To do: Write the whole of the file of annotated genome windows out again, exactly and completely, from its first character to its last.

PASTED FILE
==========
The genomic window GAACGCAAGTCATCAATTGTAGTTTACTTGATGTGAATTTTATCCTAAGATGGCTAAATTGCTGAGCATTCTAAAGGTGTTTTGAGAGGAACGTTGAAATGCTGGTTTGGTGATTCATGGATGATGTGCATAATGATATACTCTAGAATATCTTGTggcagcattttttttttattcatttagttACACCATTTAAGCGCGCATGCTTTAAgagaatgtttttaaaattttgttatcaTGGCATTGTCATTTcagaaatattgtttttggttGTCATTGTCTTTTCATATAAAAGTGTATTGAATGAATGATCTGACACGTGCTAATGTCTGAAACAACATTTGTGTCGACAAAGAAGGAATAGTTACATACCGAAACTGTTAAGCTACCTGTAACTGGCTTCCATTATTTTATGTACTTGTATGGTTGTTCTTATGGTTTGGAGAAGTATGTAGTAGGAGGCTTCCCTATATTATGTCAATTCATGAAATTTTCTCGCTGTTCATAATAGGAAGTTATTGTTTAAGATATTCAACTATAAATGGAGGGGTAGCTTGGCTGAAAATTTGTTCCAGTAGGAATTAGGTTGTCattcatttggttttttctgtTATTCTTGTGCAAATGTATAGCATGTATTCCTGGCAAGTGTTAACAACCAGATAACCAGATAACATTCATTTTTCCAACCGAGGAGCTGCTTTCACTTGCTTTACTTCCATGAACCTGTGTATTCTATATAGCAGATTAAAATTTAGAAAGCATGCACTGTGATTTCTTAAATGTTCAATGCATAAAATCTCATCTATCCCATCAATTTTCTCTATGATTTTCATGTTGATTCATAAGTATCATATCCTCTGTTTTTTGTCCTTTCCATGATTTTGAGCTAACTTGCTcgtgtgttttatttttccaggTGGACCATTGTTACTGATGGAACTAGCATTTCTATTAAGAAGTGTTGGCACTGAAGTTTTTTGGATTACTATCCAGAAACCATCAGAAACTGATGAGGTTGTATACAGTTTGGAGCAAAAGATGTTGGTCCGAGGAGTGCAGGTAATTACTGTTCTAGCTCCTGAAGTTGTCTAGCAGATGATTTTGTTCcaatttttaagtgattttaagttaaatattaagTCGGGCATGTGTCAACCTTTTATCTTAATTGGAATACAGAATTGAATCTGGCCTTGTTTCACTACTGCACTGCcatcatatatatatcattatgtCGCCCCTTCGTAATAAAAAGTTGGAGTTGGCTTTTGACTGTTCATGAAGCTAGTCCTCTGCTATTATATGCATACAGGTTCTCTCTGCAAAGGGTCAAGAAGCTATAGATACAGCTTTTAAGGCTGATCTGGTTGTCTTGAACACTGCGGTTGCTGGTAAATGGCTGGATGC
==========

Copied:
The genomic window GAACGCAAGTCATCAATTGTAGTTTACTTGATGTGAATTTTATCCTAAGATGGCTAAATTGCTGAGCATTCTAAAGGTGTTTTGAGAGGAACGTTGAAATGCTGGTTTGGTGATTCATGGATGATGTGCATAATGATATACTCTAGAATATCTTGTggcagcattttttttttattcatttagttACACCATTTAAGCGCGCATGCTTTAAgagaatgtttttaaaattttgttatcaTGGCATTGTCATTTcagaaatattgtttttggttGTCATTGTCTTTTCATATAAAAGTGTATTGAATGAATGATCTGACACGTGCTAATGTCTGAAACAACATTTGTGTCGACAAAGAAGGAATAGTTACATACCGAAACTGTTAAGCTACCTGTAACTGGCTTCCATTATTTTATGTACTTGTATGGTTGTTCTTATGGTTTGGAGAAGTATGTAGTAGGAGGCTTCCCTATATTATGTCAATTCATGAAATTTTCTCGCTGTTCATAATAGGAAGTTATTGTTTAAGATATTCAACTATAAATGGAGGGGTAGCTTGGCTGAAAATTTGTTCCAGTAGGAATTAGGTTGTCattcatttggttttttctgtTATTCTTGTGCAAATGTATAGCATGTATTCCTGGCAAGTGTTAACAACCAGATAACCAGATAACATTCATTTTTCCAACCGAGGAGCTGCTTTCACTTGCTTTACTTCCATGAACCTGTGTATTCTATATAGCAGATTAAAATTTAGAAAGCATGCACTGTGATTTCTTAAATGTTCAATGCATAAAATCTCATCTATCCCATCAATTTTCTCTATGATTTTCATGTTGATTCATAAGTATCATATCCTCTGTTTTTTGTCCTTTCCATGATTTTGAGCTAACTTGCTcgtgtgttttatttttccaggTGGACCATTGTTACTGATGGAACTAGCATTTCTATTAAGAAGTGTTGGCACTGAAGTTTTTTGGATTACTATCCAGAAACCATCAGAAACTGATGAGGTTGTATACAGTTTGGAGCAAAAGATGTTGGTCCGAGGAGTGCAGGTAATTACTGTTCTAGCTCCTGAAGTTGTCTAGCAGATGATTTTGTTCcaatttttaagtgattttaagttaaatattaagTCGGGCATGTGTCAACCTTTTATCTTAATTGGAATACAGAATTGAATCTGGCCTTGTTTCACTACTGCACTGCcatcatatatatatcattatgtCGCCCCTTCGTAATAAAAAGTTGGAGTTGGCTTTTGACTGTTCATGAAGCTAGTCCTCTGCTATTATATGCATACAGGTTCTCTCTGCAAAGGGTCAAGAAGCTATAGATACAGCTTTTAAGGCTGATCTGGTTGTCTTGAACACTGCGGTTGCTGGTAAATGGCTGGATGC